Our summer-packed January issue is out now - featuring our guide to summer rieslings, strawberries and seafood recipes, as well as a look at the best of Bali.
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Beat the queues to Sydney's most sought-after table and join us for a knockout summery lunch at Fred's.
After spending the past 12 months writing books and doing one-off dinners the Australian chef is poised to open an exciting new restaurant in the Middle Eastern capital.
Ben Greeno’s long-awaited side-hustle, The Chicken Shop, is opening on Australia Day, right next to The Paddington.
Dedicated to being the best guide to Australia, our latest Chinese-language edition includes a checklist of the country's essential new restaurants, our most beautiful beaches, and much more.
Bjorck describes the food as "European-style," but with "nice fresh Japanese flavours".
Glamour, sophistication and luxury have arrived on the Peninsula, with a crack-team of staff assembled to make it a success.
An Australian dining landmark rises from the ashes: the Stokehouse is back ready to please the crowds for at least another generation to come, writes Michael Harden.
French bistro classics are suddenly hotter on the Queensland dining scene than a bubbling pot-au-feu.
Spend less time cooking and more time relaxing at your next barbecue - these char-grilled meats and vegetables are low on labour but deliver big on juicy and smoky flavours.
We approach an expert on the ground in Turkey for the inside word on the Salt Bae phenomenon. Just how salty is that steak?
Sausage rolls, vanilla slices and burgers with the lot: Australia's classics work both as nostalgic throwbacks and in their own right. These are the favourites we keep coming back to - from the humble steak sandwich to inventive takes on Tim Tams and Iced VoVos.
Whether it's mixed through black rice pudding with caramelised bananas, shredded on top of mango trifle or toasted and served with coconut jelly, coconut adds tropical touch and fragrance to summer desserts.
New York is overflowing with so many great new places to eat – where to start? Our chief critic, Pat Nourse, checks out the greatest of the latest.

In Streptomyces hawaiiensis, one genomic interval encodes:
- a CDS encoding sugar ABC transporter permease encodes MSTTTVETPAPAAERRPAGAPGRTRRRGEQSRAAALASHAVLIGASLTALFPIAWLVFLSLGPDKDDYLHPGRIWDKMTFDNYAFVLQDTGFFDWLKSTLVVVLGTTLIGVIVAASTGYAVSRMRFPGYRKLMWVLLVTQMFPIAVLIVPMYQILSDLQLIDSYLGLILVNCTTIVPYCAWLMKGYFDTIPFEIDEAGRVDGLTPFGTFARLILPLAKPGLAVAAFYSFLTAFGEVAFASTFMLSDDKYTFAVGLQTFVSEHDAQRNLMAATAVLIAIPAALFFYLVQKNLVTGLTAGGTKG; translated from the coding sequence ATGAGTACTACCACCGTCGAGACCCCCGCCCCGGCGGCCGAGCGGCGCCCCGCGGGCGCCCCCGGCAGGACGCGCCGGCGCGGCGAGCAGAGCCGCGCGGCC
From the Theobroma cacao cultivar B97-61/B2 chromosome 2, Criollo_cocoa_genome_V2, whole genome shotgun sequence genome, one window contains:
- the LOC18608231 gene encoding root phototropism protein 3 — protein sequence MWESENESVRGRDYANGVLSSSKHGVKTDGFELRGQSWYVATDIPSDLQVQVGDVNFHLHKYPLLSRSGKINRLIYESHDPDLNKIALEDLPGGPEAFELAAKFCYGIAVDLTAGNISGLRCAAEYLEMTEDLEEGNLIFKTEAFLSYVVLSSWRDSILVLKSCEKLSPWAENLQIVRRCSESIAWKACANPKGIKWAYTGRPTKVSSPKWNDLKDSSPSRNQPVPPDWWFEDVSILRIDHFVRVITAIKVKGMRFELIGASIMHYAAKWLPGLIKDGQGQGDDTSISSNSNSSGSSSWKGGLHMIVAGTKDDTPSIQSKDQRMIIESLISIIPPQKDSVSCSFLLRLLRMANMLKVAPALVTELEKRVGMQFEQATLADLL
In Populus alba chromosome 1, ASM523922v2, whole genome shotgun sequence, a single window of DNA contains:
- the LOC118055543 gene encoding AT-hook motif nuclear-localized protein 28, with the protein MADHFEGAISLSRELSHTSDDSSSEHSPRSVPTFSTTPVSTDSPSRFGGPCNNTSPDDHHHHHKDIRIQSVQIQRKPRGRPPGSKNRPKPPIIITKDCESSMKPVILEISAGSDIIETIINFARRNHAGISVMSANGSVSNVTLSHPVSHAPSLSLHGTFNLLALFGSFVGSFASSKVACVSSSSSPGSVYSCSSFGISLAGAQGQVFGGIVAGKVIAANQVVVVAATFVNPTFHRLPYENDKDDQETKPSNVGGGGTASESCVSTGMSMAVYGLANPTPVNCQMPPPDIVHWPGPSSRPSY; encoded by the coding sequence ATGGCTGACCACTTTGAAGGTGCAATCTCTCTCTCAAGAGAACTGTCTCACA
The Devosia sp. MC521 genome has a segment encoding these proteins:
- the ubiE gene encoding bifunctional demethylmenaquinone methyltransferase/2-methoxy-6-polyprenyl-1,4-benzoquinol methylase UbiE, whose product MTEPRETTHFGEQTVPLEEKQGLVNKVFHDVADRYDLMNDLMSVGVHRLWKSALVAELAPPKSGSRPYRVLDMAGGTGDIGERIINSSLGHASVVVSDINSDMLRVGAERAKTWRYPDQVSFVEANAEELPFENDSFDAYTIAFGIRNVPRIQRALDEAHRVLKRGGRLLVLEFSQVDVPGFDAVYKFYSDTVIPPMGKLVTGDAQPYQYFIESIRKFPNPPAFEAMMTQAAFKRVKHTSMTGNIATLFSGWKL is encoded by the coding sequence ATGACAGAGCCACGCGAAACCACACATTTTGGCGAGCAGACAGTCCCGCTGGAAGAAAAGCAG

Here's the story behind it.
This juicy, golden fruit spells summer. Serve it in a slushie, a salad or a dessert for an instant lift of sweetness.
At its simplest, curing meat requires nothing more than salt, but the addition of sweeteners, such as sugar or maple syrup, as well as spices and herbs and even wine adds extra layers of flavour. When curing, it's important to work cleanly and to use the best and freshest meat. Here, we've opted for free-range pork belly with a good amount of fat, but if you prefer more meat than fat, try a thin piece of rump. When curing over a long time, food safety as well as the appearance of the meat are important considerations, so pink curing salt containing sodium nitrate is often used. This eliminates botulism and preserves the pink colour of the meat; we've added a small amount to the salt cure here for this reason. Lentils are a classic accompaniment to cured meats, here steeped in a tangy vinaigrette that cuts through the meat's richness. Start this recipe at least five weeks ahead and up to three months. The curing process will be faster if done in a cool draughty place.
Note Pink curing salt #2, also known as Prague powder #2, contains salt, sodium nitrite, sodium nitrate and pink colouring, and is formulated for longer cures; look for organic curing salt with natural food colouring, available from specialty food stockists such as The Melbourne Food Ingredient Depot.
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